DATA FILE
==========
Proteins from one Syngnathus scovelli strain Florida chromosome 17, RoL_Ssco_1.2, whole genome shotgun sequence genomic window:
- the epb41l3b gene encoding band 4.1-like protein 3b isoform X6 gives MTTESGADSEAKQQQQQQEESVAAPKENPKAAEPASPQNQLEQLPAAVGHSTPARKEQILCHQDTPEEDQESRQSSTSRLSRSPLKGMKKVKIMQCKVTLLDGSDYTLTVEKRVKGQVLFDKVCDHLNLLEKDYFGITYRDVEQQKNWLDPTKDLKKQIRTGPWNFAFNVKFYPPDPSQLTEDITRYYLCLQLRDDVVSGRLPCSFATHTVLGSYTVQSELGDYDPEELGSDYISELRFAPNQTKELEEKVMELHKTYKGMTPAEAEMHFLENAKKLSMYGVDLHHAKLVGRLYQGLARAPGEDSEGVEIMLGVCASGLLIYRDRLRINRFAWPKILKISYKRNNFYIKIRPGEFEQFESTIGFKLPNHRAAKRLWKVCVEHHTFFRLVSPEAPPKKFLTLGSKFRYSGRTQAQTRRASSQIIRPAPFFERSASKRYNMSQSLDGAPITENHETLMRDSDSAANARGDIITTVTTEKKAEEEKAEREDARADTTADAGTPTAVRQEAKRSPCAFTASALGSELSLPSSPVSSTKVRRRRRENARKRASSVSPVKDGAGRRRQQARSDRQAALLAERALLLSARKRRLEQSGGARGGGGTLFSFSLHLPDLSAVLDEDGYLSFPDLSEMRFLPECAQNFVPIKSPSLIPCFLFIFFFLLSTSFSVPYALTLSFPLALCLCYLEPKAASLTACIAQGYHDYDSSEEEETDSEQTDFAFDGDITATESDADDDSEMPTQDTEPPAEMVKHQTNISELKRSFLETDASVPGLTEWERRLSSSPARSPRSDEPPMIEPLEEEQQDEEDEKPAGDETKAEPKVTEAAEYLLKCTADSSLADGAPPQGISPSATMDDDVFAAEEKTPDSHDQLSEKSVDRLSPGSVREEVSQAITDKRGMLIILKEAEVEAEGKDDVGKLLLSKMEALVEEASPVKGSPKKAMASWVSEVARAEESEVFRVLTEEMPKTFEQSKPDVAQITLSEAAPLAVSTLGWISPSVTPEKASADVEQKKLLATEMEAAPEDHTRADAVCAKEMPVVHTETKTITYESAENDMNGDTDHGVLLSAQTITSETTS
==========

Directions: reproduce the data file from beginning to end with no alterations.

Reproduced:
Proteins from one Syngnathus scovelli strain Florida chromosome 17, RoL_Ssco_1.2, whole genome shotgun sequence genomic window:
- the epb41l3b gene encoding band 4.1-like protein 3b isoform X6 gives MTTESGADSEAKQQQQQQEESVAAPKENPKAAEPASPQNQLEQLPAAVGHSTPARKEQILCHQDTPEEDQESRQSSTSRLSRSPLKGMKKVKIMQCKVTLLDGSDYTLTVEKRVKGQVLFDKVCDHLNLLEKDYFGITYRDVEQQKNWLDPTKDLKKQIRTGPWNFAFNVKFYPPDPSQLTEDITRYYLCLQLRDDVVSGRLPCSFATHTVLGSYTVQSELGDYDPEELGSDYISELRFAPNQTKELEEKVMELHKTYKGMTPAEAEMHFLENAKKLSMYGVDLHHAKLVGRLYQGLARAPGEDSEGVEIMLGVCASGLLIYRDRLRINRFAWPKILKISYKRNNFYIKIRPGEFEQFESTIGFKLPNHRAAKRLWKVCVEHHTFFRLVSPEAPPKKFLTLGSKFRYSGRTQAQTRRASSQIIRPAPFFERSASKRYNMSQSLDGAPITENHETLMRDSDSAANARGDIITTVTTEKKAEEEKAEREDARADTTADAGTPTAVRQEAKRSPCAFTASALGSELSLPSSPVSSTKVRRRRRENARKRASSVSPVKDGAGRRRQQARSDRQAALLAERALLLSARKRRLEQSGGARGGGGTLFSFSLHLPDLSAVLDEDGYLSFPDLSEMRFLPECAQNFVPIKSPSLIPCFLFIFFFLLSTSFSVPYALTLSFPLALCLCYLEPKAASLTACIAQGYHDYDSSEEEETDSEQTDFAFDGDITATESDADDDSEMPTQDTEPPAEMVKHQTNISELKRSFLETDASVPGLTEWERRLSSSPARSPRSDEPPMIEPLEEEQQDEEDEKPAGDETKAEPKVTEAAEYLLKCTADSSLADGAPPQGISPSATMDDDVFAAEEKTPDSHDQLSEKSVDRLSPGSVREEVSQAITDKRGMLIILKEAEVEAEGKDDVGKLLLSKMEALVEEASPVKGSPKKAMASWVSEVARAEESEVFRVLTEEMPKTFEQSKPDVAQITLSEAAPLAVSTLGWISPSVTPEKASADVEQKKLLATEMEAAPEDHTRADAVCAKEMPVVHTETKTITYESAENDMNGDTDHGVLLSAQTITSETTS